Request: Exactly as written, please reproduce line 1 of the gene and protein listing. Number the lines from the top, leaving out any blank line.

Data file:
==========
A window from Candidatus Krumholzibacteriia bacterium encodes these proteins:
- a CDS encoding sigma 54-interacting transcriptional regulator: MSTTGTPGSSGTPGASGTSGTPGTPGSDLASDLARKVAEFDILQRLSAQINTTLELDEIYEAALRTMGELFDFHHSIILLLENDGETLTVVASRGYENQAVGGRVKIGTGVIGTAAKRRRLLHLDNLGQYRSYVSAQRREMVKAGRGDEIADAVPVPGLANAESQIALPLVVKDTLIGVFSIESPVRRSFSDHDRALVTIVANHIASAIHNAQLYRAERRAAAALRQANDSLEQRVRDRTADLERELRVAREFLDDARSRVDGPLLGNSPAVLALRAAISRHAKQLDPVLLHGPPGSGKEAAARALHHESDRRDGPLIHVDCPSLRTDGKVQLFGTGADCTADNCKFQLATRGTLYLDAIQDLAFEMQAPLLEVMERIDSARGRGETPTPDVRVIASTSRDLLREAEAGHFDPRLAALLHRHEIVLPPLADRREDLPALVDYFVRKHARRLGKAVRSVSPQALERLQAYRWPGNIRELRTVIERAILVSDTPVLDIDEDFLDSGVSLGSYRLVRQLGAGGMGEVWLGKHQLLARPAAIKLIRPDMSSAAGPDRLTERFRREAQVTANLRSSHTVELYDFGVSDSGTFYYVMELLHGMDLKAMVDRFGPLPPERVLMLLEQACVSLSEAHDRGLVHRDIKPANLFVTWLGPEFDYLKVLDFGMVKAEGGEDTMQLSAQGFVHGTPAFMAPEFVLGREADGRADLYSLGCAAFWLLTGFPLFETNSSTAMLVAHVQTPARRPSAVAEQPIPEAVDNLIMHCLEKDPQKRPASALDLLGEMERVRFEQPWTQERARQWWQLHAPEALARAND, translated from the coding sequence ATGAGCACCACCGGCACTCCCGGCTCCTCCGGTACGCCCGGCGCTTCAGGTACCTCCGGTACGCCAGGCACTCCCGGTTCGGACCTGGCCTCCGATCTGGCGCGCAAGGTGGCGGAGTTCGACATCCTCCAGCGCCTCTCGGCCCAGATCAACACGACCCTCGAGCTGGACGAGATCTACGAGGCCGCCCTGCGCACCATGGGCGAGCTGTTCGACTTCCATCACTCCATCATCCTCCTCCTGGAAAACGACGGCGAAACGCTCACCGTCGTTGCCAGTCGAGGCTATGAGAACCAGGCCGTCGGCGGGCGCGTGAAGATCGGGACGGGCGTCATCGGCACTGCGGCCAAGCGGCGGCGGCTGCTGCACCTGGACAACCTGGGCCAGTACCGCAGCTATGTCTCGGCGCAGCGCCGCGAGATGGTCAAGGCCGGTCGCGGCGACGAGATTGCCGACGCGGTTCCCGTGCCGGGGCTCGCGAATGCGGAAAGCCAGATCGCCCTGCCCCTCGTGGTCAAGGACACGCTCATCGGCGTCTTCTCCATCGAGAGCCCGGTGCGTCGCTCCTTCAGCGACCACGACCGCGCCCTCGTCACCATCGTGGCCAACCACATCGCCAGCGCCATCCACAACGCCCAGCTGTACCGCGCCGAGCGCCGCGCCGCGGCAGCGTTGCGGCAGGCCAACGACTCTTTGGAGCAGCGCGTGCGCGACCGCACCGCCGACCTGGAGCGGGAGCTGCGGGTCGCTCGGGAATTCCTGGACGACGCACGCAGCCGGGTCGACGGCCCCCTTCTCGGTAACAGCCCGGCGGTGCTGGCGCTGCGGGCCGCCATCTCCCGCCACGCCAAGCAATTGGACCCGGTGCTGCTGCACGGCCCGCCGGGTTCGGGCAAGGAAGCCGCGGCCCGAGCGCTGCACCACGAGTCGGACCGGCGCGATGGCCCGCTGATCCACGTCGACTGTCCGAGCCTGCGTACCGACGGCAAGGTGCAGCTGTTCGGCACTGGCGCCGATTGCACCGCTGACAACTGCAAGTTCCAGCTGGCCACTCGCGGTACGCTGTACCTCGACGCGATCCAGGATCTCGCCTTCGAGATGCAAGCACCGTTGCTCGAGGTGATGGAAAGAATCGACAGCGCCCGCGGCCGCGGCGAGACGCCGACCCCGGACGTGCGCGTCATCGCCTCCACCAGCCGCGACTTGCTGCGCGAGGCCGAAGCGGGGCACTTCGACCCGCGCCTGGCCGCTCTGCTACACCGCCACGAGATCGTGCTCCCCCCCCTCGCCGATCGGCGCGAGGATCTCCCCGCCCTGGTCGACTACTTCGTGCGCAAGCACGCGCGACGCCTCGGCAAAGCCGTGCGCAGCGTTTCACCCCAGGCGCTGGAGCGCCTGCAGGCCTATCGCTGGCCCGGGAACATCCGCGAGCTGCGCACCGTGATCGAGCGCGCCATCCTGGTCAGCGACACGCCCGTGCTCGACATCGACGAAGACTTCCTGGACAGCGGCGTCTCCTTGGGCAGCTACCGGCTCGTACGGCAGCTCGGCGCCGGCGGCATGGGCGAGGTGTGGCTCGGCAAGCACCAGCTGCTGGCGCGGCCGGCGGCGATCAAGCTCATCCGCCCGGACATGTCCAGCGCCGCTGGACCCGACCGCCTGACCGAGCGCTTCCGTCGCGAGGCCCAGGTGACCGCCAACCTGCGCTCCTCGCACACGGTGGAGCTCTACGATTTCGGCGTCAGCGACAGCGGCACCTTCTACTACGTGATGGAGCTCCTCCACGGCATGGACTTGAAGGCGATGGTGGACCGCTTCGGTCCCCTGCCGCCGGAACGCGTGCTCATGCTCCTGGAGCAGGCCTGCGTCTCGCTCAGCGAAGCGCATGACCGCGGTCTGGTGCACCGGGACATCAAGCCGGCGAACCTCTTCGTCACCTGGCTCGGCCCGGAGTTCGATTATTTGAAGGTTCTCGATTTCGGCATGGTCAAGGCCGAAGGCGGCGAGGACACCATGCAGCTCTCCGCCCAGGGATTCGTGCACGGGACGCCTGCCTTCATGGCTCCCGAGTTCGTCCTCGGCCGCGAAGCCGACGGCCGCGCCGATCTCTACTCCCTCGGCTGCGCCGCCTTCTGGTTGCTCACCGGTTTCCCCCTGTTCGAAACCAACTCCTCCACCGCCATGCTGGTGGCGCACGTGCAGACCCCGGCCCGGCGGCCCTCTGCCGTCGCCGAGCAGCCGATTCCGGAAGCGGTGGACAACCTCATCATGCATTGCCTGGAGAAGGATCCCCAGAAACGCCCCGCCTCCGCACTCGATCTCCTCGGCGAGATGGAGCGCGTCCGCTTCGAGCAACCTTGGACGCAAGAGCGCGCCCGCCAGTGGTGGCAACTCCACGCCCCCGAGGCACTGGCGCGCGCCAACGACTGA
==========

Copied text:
A window from Candidatus Krumholzibacteriia bacterium encodes these proteins: